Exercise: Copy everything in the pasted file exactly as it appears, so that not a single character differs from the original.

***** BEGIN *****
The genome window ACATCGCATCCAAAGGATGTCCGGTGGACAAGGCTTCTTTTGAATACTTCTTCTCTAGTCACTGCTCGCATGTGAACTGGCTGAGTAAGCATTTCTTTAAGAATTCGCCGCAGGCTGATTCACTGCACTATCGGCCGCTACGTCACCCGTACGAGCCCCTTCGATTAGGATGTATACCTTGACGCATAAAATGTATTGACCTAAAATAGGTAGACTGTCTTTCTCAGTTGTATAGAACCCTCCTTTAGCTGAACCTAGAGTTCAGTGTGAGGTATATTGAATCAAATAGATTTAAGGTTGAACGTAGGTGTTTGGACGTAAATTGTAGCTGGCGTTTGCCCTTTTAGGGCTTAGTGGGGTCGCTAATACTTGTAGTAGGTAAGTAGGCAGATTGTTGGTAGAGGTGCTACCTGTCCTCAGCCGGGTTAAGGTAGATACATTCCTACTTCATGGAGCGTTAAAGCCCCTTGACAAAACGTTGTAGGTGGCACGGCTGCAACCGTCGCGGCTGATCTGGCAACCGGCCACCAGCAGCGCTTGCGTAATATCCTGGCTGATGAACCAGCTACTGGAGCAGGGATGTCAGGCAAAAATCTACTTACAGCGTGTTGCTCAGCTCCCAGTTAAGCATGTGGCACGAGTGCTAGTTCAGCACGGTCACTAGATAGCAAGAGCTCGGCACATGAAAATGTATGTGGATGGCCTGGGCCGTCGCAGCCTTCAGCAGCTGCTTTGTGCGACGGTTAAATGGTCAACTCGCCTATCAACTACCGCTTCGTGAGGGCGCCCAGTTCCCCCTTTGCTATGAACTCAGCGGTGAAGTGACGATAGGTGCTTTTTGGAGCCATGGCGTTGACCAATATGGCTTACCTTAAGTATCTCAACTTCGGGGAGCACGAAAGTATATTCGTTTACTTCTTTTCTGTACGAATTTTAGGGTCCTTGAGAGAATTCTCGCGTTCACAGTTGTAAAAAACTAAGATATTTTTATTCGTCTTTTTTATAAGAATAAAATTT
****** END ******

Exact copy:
The genome window ACATCGCATCCAAAGGATGTCCGGTGGACAAGGCTTCTTTTGAATACTTCTTCTCTAGTCACTGCTCGCATGTGAACTGGCTGAGTAAGCATTTCTTTAAGAATTCGCCGCAGGCTGATTCACTGCACTATCGGCCGCTACGTCACCCGTACGAGCCCCTTCGATTAGGATGTATACCTTGACGCATAAAATGTATTGACCTAAAATAGGTAGACTGTCTTTCTCAGTTGTATAGAACCCTCCTTTAGCTGAACCTAGAGTTCAGTGTGAGGTATATTGAATCAAATAGATTTAAGGTTGAACGTAGGTGTTTGGACGTAAATTGTAGCTGGCGTTTGCCCTTTTAGGGCTTAGTGGGGTCGCTAATACTTGTAGTAGGTAAGTAGGCAGATTGTTGGTAGAGGTGCTACCTGTCCTCAGCCGGGTTAAGGTAGATACATTCCTACTTCATGGAGCGTTAAAGCCCCTTGACAAAACGTTGTAGGTGGCACGGCTGCAACCGTCGCGGCTGATCTGGCAACCGGCCACCAGCAGCGCTTGCGTAATATCCTGGCTGATGAACCAGCTACTGGAGCAGGGATGTCAGGCAAAAATCTACTTACAGCGTGTTGCTCAGCTCCCAGTTAAGCATGTGGCACGAGTGCTAGTTCAGCACGGTCACTAGATAGCAAGAGCTCGGCACATGAAAATGTATGTGGATGGCCTGGGCCGTCGCAGCCTTCAGCAGCTGCTTTGTGCGACGGTTAAATGGTCAACTCGCCTATCAACTACCGCTTCGTGAGGGCGCCCAGTTCCCCCTTTGCTATGAACTCAGCGGTGAAGTGACGATAGGTGCTTTTTGGAGCCATGGCGTTGACCAATATGGCTTACCTTAAGTATCTCAACTTCGGGGAGCACGAAAGTATATTCGTTTACTTCTTTTCTGTACGAATTTTAGGGTCCTTGAGAGAATTCTCGCGTTCACAGTTGTAAAAAACTAAGATATTTTTATTCGTCTTTTTTATAAGAATAAAATTT